“Hubble” was the first to photograph a supernova explosion in a distant galaxy, stretched in time, magnified and “multiplied” by a gravitational lens.
“I was looking for an” enlarged “supernova for about 15 years, I applied to all the reviews, used a variety of methods to search for them, and actually gave up.” This result was a big surprise for me. “Gravitational lenses are interesting for me primarily because, That they allow us to study the structure of matter, visible and dark, on scales that otherwise can not be achieved, “said Ariel Goobar of the University of Stockholm, Sweden.
A cosmic candle in a magnifier
Any accumulation of dark or visible matter of large mass interacts with light and causes its rays to curl, just as conventional optical lenses do. This effect is called gravitational lensing. In some cases, the curvature of space helps astronomers see ultra-distant objects – the first galaxies of the universe and their quasar kernels – that would be unavailable for observation from the Earth without a gravitational “increase”.
If two quasars, galaxies or other objects are located one after another for observers on Earth, an interesting thing arises – the light of a farther object will split as it passes through the gravitational lens of the first. Because of this, we will see not two, but five bright points, four of which will be light “copies” of a more distant object.
A similar structure is often called the “Einstein Cross” because its existence is predicted by the theory of relativity. Most importantly, the same theory says that each copy of the object will be a “photograph” of a quasar, galaxy or supernova at different periods of their life because their light has spent a different amount of time on the way out of the gravitational lens.
Gubar and his colleagues managed to find a rare object of this type – an “enlarged” supernova of the first type, studying the data collected by the PTF automatic telescope at the Palomar Observatory, designed specifically for “hunting” for supernovas.
Initially, according to Gubar, no one considered the supernova iPTF16geu special – the scientists assumed that it was the usual explosion of a pair of merged white dwarfs that occurred a billion light years from the Earth.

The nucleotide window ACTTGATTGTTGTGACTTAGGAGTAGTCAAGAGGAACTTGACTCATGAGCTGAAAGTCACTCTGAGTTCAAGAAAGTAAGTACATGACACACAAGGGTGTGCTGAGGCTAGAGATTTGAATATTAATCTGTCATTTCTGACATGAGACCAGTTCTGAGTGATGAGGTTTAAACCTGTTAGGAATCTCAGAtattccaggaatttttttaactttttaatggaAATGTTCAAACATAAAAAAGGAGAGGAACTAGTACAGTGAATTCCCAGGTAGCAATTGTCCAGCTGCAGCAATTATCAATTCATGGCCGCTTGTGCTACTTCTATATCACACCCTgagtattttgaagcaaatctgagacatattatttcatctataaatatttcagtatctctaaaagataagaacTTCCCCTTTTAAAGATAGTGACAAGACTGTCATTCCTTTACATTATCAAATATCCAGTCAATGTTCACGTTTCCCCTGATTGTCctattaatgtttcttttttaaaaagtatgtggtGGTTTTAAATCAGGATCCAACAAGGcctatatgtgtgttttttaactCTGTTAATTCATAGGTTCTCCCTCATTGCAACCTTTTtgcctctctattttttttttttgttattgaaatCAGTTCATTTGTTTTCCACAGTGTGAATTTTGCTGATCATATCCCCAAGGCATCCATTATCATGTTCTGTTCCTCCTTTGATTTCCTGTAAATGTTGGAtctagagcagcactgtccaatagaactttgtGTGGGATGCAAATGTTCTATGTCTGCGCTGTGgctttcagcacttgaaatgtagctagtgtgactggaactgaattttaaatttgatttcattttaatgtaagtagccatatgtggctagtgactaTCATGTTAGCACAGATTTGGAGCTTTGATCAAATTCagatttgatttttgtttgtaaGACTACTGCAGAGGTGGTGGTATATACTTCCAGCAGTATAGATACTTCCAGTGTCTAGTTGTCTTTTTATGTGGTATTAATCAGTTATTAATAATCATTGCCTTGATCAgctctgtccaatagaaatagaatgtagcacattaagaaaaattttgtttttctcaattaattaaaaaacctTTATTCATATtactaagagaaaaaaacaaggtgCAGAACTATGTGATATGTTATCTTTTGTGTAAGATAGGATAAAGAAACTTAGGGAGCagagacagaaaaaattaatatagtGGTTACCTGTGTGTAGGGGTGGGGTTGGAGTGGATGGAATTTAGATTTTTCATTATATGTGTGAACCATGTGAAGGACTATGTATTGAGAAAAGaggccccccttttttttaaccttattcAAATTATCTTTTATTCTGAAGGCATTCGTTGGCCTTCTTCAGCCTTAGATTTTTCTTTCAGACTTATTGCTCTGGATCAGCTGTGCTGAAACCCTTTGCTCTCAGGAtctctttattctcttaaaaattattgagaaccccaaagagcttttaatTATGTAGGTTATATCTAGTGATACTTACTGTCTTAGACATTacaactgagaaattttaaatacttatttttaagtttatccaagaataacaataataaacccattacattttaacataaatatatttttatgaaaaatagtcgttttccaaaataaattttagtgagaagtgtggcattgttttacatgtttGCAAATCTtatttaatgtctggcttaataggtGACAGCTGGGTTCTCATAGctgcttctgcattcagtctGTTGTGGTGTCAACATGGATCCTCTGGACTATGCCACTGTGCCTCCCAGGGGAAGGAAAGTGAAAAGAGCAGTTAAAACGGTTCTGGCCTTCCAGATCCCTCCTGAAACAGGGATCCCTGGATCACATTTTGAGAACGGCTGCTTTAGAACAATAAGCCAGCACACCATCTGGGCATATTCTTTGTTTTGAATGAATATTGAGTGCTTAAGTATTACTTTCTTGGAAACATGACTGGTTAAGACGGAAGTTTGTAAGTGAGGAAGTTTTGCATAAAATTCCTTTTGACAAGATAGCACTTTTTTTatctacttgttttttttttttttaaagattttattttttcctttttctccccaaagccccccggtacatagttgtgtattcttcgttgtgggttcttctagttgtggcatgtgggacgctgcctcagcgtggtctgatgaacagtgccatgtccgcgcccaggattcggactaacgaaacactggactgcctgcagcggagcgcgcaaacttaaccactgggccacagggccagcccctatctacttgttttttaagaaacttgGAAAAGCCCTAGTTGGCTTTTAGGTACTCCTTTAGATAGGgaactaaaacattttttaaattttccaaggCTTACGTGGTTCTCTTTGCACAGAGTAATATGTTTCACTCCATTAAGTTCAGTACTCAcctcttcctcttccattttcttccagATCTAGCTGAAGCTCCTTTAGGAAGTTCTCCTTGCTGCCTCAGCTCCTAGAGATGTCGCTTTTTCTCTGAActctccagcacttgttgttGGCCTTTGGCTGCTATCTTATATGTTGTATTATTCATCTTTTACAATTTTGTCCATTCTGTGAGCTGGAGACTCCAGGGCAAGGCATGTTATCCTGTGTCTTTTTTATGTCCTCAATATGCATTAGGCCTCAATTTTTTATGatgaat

When the authors of the article studied its spectrum, they found that in fact it was not so – iPTF16geu is located 4.3 billion light years from Earth, and its light was magnified 52 times and “multiplied” by the gravitational lens of the galaxy located halfway Between the ancestor of iPTF16geu and our planet.
This discovery, according to the scientist, is especially important for the reason that supernovae of the first type explode in the same scenario and have the same physical parameters, so they are now used as a kind of “ruler” for estimating distances to distant objects.
The discovery of iPTF16geu, thus, allows scientists to accurately measure the distance to the ancient and distant galaxy where it was born, and to understand how the properties of space-time have changed over the time that has passed since the moment of its explosion. Today, many cosmologists are beginning to think that the early Universe could be governed by several other physical laws, and older “enlarged” supernovae like iPTF16geu can help us verify this.
For example, now Gubar and his colleagues calculate the time that the light from every “copy” of the supernova spends on a journey to Earth. These data will help them very accurately measure the so-called Hubble constant – the speed with which the universe expands, and compare it with the rate of growth of the universe in the first epochs after the Big Bang.